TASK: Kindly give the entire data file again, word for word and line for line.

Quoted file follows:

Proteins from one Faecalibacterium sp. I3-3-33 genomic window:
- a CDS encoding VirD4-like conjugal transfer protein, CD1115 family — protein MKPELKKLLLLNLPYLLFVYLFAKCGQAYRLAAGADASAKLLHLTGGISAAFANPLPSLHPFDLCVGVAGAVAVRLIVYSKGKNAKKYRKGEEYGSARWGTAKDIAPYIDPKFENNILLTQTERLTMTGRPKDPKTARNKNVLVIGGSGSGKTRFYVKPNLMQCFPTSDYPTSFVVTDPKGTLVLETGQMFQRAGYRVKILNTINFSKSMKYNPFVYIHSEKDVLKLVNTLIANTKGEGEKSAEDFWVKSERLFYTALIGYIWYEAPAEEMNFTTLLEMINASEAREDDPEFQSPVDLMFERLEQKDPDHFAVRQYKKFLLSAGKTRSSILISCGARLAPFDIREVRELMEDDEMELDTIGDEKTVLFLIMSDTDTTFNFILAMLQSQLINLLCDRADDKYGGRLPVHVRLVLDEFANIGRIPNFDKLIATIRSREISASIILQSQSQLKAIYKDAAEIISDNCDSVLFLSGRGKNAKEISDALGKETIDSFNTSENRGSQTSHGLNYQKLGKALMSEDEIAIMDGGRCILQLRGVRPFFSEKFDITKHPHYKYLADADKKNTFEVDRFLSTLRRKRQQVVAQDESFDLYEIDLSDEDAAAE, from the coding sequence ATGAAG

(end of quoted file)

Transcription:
Proteins from one Faecalibacterium sp. I3-3-33 genomic window:
- a CDS encoding VirD4-like conjugal transfer protein, CD1115 family — protein MKPELKKLLLLNLPYLLFVYLFAKCGQAYRLAAGADASAKLLHLTGGISAAFANPLPSLHPFDLCVGVAGAVAVRLIVYSKGKNAKKYRKGEEYGSARWGTAKDIAPYIDPKFENNILLTQTERLTMTGRPKDPKTARNKNVLVIGGSGSGKTRFYVKPNLMQCFPTSDYPTSFVVTDPKGTLVLETGQMFQRAGYRVKILNTINFSKSMKYNPFVYIHSEKDVLKLVNTLIANTKGEGEKSAEDFWVKSERLFYTALIGYIWYEAPAEEMNFTTLLEMINASEAREDDPEFQSPVDLMFERLEQKDPDHFAVRQYKKFLLSAGKTRSSILISCGARLAPFDIREVRELMEDDEMELDTIGDEKTVLFLIMSDTDTTFNFILAMLQSQLINLLCDRADDKYGGRLPVHVRLVLDEFANIGRIPNFDKLIATIRSREISASIILQSQSQLKAIYKDAAEIISDNCDSVLFLSGRGKNAKEISDALGKETIDSFNTSENRGSQTSHGLNYQKLGKALMSEDEIAIMDGGRCILQLRGVRPFFSEKFDITKHPHYKYLADADKKNTFEVDRFLSTLRRKRQQVVAQDESFDLYEIDLSDEDAAAE, from the coding sequence ATGAAG